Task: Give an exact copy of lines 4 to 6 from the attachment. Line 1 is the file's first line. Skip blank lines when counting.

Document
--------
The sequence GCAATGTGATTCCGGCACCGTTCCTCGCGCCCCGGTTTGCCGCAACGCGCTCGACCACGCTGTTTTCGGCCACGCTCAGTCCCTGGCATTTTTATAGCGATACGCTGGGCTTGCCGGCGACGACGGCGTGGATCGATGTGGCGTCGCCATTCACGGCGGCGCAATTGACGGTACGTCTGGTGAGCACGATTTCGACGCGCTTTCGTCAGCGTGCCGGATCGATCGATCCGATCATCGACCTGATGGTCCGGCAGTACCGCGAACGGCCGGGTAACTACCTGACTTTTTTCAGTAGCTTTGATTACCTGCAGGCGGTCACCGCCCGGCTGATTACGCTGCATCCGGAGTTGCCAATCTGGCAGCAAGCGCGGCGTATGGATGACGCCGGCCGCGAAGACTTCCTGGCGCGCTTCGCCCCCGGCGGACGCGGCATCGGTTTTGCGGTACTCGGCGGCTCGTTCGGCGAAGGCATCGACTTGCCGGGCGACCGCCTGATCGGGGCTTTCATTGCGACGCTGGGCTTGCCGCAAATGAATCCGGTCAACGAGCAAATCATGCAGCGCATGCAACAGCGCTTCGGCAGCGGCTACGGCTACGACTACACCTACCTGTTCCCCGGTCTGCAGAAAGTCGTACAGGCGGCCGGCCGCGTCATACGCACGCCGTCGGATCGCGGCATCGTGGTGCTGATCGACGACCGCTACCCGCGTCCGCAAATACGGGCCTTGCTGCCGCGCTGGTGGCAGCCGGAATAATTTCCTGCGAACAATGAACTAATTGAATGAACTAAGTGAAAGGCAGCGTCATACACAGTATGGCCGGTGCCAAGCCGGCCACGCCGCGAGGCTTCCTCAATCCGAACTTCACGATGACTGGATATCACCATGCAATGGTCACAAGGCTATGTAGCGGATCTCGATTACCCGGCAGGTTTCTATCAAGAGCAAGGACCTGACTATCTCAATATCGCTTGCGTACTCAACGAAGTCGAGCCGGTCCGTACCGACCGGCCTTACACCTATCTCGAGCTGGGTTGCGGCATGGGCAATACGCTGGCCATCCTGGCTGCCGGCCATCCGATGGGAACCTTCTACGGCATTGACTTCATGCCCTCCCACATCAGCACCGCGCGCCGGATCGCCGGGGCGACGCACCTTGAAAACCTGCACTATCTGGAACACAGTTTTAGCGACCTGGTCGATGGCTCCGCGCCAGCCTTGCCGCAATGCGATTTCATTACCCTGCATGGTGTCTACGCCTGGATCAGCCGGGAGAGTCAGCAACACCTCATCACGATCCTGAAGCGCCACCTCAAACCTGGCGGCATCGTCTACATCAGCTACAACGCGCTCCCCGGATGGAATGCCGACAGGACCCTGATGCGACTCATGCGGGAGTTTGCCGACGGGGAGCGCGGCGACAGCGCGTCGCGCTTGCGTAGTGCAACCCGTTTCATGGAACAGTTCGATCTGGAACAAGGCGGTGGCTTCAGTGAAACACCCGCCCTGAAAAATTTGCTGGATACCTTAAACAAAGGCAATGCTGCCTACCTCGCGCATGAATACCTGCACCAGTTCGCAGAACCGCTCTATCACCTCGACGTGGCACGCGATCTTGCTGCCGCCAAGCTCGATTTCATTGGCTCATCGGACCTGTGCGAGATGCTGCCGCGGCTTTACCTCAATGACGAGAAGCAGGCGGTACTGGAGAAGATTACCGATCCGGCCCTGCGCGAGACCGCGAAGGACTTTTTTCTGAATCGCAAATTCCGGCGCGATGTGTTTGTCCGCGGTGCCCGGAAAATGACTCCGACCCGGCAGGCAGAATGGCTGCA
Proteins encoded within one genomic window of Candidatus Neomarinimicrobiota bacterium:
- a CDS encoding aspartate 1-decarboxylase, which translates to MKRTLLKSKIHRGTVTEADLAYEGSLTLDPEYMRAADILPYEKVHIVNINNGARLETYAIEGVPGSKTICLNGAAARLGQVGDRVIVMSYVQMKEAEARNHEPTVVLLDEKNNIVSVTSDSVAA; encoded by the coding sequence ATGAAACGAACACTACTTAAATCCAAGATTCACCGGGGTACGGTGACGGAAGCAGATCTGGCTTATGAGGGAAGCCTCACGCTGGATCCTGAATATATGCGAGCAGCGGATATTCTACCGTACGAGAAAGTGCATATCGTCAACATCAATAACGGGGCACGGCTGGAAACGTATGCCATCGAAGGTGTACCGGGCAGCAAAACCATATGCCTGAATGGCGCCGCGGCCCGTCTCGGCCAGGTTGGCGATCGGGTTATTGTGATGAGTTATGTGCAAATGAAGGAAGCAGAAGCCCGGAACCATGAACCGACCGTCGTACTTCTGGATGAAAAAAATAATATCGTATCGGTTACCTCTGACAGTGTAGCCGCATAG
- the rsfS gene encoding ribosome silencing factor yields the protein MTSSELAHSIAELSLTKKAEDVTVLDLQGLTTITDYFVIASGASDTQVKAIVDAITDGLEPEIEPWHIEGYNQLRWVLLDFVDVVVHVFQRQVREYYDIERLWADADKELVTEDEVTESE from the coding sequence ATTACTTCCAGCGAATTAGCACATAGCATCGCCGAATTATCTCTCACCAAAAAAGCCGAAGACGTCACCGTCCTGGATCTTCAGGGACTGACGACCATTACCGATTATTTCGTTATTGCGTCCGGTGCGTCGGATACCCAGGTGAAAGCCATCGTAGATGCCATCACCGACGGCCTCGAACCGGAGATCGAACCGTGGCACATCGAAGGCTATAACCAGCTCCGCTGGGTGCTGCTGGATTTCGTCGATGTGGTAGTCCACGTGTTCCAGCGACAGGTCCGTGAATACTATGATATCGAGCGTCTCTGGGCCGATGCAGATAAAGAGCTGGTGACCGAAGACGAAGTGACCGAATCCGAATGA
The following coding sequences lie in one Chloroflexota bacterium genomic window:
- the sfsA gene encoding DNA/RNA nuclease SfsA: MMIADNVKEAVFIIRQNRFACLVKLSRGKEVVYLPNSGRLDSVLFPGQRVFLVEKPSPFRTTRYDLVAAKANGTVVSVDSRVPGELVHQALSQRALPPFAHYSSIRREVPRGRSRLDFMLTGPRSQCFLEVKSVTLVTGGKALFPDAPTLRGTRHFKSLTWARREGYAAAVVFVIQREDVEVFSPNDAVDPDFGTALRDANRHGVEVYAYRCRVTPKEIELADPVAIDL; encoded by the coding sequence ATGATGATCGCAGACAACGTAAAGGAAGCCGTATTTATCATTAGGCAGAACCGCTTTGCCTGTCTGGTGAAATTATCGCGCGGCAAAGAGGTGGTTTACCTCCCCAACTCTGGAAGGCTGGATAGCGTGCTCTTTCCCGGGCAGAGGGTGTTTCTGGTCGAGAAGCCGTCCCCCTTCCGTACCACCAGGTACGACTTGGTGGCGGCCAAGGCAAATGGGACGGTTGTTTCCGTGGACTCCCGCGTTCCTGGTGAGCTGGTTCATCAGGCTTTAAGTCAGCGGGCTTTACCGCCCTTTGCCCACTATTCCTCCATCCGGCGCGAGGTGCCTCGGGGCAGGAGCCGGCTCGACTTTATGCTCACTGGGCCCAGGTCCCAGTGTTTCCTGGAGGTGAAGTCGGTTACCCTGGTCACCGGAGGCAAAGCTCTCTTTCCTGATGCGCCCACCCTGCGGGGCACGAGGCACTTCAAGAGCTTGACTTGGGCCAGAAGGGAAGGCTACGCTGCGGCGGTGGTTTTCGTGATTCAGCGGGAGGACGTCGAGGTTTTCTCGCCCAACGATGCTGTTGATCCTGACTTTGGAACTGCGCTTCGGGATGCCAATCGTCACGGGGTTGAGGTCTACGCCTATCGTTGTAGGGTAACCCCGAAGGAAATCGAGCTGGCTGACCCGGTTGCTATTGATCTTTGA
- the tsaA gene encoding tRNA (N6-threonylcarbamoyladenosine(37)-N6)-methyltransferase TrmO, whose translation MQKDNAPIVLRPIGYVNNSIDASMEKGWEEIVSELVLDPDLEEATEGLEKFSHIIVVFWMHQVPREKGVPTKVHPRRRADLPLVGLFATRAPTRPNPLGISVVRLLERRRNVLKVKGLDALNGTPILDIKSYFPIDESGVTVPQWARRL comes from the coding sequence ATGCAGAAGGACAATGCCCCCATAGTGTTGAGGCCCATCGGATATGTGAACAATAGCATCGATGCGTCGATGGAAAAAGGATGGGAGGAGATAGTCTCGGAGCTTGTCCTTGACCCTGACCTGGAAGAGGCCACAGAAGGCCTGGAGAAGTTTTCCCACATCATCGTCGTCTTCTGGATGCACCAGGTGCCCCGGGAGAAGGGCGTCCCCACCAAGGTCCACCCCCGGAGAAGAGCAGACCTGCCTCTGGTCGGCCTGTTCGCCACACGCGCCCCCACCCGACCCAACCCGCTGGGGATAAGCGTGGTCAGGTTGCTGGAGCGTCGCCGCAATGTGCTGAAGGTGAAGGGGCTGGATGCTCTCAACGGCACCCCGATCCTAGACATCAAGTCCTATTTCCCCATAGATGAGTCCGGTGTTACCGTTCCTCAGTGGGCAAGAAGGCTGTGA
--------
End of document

- the rsfS gene encoding ribosome silencing factor yields the protein MTSSELAHSIAELSLTKKAEDVTVLDLQGLTTITDYFVIASGASDTQVKAIVDAITDGLEPEIEPWHIEGYNQLRWVLLDFVDVVVHVFQRQVREYYDIERLWADADKELVTEDEVTESE from the coding sequence ATTACTTCCAGCGAATTAGCACATAGCATCGCCGAATTATCTCTCACCAAAAAAGCCGAAGACGTCACCGTCCTGGATCTTCAGGGACTGACGACCATTACCGATTATTTCGTTATTGCGTCCGGTGCGTCGGATACCCAGGTGAAAGCCATCGTAGATGCCATCACCGACGGCCTCGAACCGGAGATCGAACCGTGGCACATCGAAGGCTATAACCAGCTCCGCTGGGTGCTGCTGGATTTCGTCGATGTGGTAGTCCACGTGTTCCAGCGACAGGTCCGTGAATACTATGATATCGAGCGTCTCTGGGCCGATGCAGATAAAGAGCTGGTGACCGAAGACGAAGTGACCGAATCCGAATGA
The following coding sequences lie in one Chloroflexota bacterium genomic window:
- the sfsA gene encoding DNA/RNA nuclease SfsA: MMIADNVKEAVFIIRQNRFACLVKLSRGKEVVYLPNSGRLDSVLFPGQRVFLVEKPSPFRTTRYDLVAAKANGTVVSVDSRVPGELVHQALSQRALPPFAHYSSIRREVPRGRSRLDFMLTGPRSQCFLEVKSVTLVTGGKALFPDAPTLRGTRHFKSLTWARREGYAAAVVFVIQREDVEVFSPNDAVDPDFGTALRDANRHGVEVYAYRCRVTPKEIELADPVAIDL; encoded by the coding sequence ATGATGATCGCAGACAACGTAAAGGAAGCCGTATTTATCATTAGGCAGAACCGCTTTGCCTGTCTGGTGAAATTATCGCGCGGCAAAGAGGTGGTTTACCTCCCCAACTCTGGAAGGCTGGATAGCGTGCTCTTTCCCGGGCAGAGGGTGTTTCTGGTCGAGAAGCCGTCCCCCTTCCGTACCACCAGGTACGACTTGGTGGCGGCCAAGGCAAATGGGACGGTTGTTTCCGTGGACTCCCGCGTTCCTGGTGAGCTGGTTCATCAGGCTTTAAGTCAGCGGGCTTTACCGCCCTTTGCCCACTATTCCTCCATCCGGCGCGAGGTGCCTCGGGGCAGGAGCCGGCTCGACTTTATGCTCACTGGGCCCAGGTCCCAGTGTTTCCTGGAGGTGAAGTCGGTTACCCTGGTCACCGGAGGCAAAGCTCTCTTTCCTGATGCGCCCACCCTGCGGGGCACGAGGCACTTCAAGAGCTTGACTTGGGCCAGAAGGGAAGGCTACGCTGCGGCGGTGGTTTTCGTGATTCAGCGGGAGGACGTCGAGGTTTTCTCGCCCAACGATGCTGTTGATCCTGACTTTGGAACTGCGCTTCGGGATGCCAATCGTCACGGGGTTGAGGTCTACGCCTATCGTTGTAGGGTAACCCCGAAGGAAATCGAGCTGGCTGACCCGGTTGCTATTGATCTTTGA